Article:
It is the Monument of States in Kissimee, FL. This interesting monument was conceived by Dr Charles Bressler-Pettis after the attack on Pearl Harbor. He wanted something to signify the unity of the United States, so he wrote to all the governors of the states – which at that time numbered 48 – and asked them to send a rock native to their state. By the time he was finished collecting, Bressler-Pettis had also included a variety of rocks from other countries he and his wife had visited. The monument was raised in 1943 with the dual goals of unity and tourism. Ah, America. It has been expanded over the years to include Alaska and Hawaii, and a variety of other locales with their rocks being embedded into the walkways around the monument.

Thank you, Steve, Auntie Kat and Intense Guy for helping to solve yet another photo mystery!

Further Reading

Monument of States via US National Park Service

Monument of States via Wikipedia

Monument of States via Roadside America

 

Special Military Training?

Enjoy today two photos that show us that sometimes military training and camp isn’t all marching and push ups. I don’t know who the subjects are, but they were in the same pile as these pictures of Earl “E. B.” Scott and his buddy. Location and date are unknown but I’m guessing in the 1940s to 50s.

Boxing

tn-vintage-pix-14

Two pugilists

Two boys show off their boxing stances in this vintage snapshot from the 1920s or 30s. One boy wears dungarees/overalls and an untied bowtie, while the other wears his coat and slacks. These seem to be unusual togs for a boxing match.

Boxing can be traced as a sport back to ancient times, with Greek, Roman, and even Minoan & Assyrian records showing it was a popular spectator sport. The Romans of course took it to an extreme with the boxing glove having metal studs embedded into it, fights going to the death, and all sorts of brutality. One bit of nomenclature we brought forward from Roman boxing, though, is the term “boxing ring.” Early matches were fought in a circle drawn on the ground. During the gladiator period, boxing was outlawed as being too vicious (that’s saying something!) and it wasn’t really resurrected until the 17th century.

Prior to the 1900s, boxing was part of an unsavory world of gambling and illegal fighting. Many of us have heard of Marquess of Queensbury Rules, which were established in 1867 London as a way to bring bare knuckle boxing under a little more control. It was still considered a brutal pastime and was relegated to gambling dens, eventually becoming a “scandalous” sport of violence, betting and rowdy behavior among men. Fights among the spectators were known to break out, and riots could occur. Boxing was illegal in certain parts of Britain and America. It resembled boxing as we know it today, but not in every sense. For one, not all matches were fought to a win/decision. If one fighter wasn’t knocked out, the fight could be decided by spectators, journalists, and others. It sounds like statistics for early 1900s boxing are nothing like what we imagine they should be! Boxing could also be called prizefighting at that time, because the participants were fighting for a monetary prize. We still refer to a boxing match today as a prize fight.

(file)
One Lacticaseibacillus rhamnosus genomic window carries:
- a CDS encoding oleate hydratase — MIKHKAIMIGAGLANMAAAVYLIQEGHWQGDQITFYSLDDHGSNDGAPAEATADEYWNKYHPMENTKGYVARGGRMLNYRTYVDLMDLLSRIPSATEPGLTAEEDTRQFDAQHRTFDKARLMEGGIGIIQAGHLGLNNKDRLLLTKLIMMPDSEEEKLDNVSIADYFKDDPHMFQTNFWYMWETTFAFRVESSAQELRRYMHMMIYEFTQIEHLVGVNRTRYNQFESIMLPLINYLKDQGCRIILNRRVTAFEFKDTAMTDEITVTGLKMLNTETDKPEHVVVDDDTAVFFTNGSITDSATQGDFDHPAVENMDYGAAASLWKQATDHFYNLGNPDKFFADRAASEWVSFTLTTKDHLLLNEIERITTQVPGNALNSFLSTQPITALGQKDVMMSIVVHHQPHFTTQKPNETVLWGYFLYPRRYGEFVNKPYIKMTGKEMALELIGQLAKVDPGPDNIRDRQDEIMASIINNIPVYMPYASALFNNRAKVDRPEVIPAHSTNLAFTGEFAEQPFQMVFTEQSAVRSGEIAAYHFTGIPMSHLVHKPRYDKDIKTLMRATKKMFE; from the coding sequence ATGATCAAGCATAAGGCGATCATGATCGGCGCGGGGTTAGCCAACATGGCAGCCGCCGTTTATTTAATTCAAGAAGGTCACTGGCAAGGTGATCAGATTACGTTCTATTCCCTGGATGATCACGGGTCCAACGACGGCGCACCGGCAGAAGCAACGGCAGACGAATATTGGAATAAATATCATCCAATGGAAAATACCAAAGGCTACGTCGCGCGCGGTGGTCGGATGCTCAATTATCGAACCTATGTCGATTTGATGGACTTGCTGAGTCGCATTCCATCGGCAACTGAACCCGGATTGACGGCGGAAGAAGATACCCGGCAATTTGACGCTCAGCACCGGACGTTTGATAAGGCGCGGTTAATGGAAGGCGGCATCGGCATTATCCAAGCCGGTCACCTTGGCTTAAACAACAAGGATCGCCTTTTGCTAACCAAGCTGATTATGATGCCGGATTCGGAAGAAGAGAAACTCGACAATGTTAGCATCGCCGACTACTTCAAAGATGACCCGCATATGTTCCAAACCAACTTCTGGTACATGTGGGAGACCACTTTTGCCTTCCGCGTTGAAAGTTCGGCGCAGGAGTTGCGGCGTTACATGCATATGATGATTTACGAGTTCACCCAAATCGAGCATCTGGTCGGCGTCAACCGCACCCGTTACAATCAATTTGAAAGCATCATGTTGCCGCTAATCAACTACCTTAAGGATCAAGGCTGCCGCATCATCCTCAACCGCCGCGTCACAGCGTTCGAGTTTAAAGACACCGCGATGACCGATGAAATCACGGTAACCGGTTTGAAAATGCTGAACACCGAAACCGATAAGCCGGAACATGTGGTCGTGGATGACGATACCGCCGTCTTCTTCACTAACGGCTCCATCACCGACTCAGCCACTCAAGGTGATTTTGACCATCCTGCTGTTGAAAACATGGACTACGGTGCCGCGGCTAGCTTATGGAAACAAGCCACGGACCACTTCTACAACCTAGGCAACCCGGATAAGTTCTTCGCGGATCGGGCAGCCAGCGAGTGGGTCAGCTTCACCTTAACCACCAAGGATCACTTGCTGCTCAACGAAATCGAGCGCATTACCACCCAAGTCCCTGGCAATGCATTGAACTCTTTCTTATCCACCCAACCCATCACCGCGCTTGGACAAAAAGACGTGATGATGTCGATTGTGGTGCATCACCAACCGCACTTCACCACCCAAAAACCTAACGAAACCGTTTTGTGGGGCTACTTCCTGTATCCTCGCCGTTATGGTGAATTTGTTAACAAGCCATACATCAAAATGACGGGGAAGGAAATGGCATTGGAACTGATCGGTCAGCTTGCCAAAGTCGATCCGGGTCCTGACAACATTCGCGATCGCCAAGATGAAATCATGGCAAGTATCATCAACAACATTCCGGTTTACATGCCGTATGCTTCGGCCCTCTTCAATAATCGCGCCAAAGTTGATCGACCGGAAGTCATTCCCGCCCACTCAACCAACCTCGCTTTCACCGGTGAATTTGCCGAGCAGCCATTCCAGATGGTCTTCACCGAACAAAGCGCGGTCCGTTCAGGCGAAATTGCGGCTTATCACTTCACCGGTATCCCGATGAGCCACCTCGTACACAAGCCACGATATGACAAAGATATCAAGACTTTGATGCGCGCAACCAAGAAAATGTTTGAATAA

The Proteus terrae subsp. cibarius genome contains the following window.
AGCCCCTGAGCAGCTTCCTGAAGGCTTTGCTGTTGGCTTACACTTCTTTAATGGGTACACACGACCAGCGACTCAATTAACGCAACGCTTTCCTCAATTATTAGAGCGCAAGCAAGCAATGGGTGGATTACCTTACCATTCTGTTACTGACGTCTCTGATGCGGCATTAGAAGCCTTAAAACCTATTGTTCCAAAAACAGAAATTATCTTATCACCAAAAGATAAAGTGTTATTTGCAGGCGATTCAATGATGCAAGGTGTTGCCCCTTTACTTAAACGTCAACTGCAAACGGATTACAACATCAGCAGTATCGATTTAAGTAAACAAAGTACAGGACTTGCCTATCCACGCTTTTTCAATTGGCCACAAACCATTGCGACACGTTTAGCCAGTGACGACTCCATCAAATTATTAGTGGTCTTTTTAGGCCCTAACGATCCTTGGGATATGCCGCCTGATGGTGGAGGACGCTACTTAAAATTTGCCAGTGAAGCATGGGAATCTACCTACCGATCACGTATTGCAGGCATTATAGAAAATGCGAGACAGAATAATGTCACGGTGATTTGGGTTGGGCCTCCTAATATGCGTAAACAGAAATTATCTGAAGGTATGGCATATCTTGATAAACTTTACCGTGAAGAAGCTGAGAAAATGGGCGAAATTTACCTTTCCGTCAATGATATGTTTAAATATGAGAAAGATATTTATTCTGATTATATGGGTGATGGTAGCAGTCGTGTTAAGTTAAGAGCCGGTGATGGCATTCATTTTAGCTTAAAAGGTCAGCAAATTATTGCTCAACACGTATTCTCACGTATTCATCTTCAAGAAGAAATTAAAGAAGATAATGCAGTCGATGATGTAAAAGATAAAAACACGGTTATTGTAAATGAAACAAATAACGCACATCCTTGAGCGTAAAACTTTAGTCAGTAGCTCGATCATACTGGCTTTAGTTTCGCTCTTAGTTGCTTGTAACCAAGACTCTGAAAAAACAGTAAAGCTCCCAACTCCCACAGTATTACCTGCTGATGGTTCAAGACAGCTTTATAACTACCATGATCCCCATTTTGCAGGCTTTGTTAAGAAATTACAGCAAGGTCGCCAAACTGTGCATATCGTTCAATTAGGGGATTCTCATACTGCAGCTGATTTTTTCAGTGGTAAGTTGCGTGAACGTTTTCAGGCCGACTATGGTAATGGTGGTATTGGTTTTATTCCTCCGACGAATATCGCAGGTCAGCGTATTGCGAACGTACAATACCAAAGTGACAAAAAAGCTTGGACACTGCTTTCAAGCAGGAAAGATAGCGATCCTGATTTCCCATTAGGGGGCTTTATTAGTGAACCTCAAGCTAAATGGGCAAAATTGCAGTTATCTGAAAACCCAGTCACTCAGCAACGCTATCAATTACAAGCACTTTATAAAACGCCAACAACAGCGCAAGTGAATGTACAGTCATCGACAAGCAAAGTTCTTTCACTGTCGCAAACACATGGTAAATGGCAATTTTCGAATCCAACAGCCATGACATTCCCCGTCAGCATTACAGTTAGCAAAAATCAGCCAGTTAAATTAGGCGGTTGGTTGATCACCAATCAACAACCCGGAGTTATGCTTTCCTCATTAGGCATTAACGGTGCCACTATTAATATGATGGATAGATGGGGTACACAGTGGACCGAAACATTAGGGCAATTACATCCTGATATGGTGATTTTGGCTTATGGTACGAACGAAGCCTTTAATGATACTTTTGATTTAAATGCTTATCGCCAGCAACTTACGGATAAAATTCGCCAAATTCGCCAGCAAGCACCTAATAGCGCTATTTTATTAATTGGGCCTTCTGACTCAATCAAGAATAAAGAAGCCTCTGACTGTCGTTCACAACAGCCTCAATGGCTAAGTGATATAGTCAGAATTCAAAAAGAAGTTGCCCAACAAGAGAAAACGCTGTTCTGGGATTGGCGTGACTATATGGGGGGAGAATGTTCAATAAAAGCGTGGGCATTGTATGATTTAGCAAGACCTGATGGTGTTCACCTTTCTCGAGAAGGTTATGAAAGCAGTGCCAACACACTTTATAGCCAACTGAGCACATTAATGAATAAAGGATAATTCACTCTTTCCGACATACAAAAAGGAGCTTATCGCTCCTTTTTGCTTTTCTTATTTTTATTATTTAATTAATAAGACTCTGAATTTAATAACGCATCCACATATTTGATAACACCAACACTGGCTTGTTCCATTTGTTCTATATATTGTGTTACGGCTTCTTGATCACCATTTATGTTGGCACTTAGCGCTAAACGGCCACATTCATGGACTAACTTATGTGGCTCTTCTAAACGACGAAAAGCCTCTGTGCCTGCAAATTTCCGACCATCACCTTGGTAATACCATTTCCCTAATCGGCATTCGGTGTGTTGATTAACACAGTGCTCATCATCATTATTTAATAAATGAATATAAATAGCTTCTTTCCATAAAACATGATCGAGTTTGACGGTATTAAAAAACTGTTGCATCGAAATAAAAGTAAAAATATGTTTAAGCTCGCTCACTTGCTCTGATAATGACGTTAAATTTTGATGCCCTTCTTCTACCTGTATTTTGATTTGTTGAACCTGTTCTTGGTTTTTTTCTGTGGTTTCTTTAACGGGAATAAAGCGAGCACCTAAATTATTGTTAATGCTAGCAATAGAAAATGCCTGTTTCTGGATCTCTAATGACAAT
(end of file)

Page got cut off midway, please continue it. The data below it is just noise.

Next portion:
1900 – 1920 saw a refining of boxing with many fighters coming from the poorer cities and areas, including many Jewish and black fighters. It is interesting to consider that fighters who were considered heavyweight fighters during that era would probably fall into the lightweight and welterweight categories today. Our modern heavyweight class has heights of 6′ 4″ and weights well over 250 pounds.

But the boys pictured above were probably thinking more of fighters like Jack Johnson, Jack Dempsey, Rocky Marciano, Joe Louis and Jake Lamotta (the Raging Bull). These men helped define boxing as we know it today, although still on the small side weight-wise. Without these fighters, we would probably not have seen Muhammad Ali, Sugar Ray Robinson or Sugar Ray Leonard, all the way to George Foreman, Evander Holyfield and Mike Tyson. The big names of boxing today owe it all to those skinny, bare knuckle brawlers who helped resurrect boxing from the back alley and bring it into the living room. While boxing is still a prize driven sport, it is well known globally for its big purses, big fighters and big crowds – both in the arena and on pay per view.

I hope you will take some time to read further into the history of boxing. I myself enjoy a good boxing match, and encourage folks to learn about the “sweet science” that is more about technical and strategic moves than it is about blood and injury.

Additional Reading

Early 1900s boxing – via proboxing-fans.com

Boxing – via wikipedia

Why is boxing called the sweet science – via isport.com

Jake Lamotta, the Raging Bull – via biography.com

A list of famous boxers – via biography.com

Previous Older Entries

%d bloggers like this: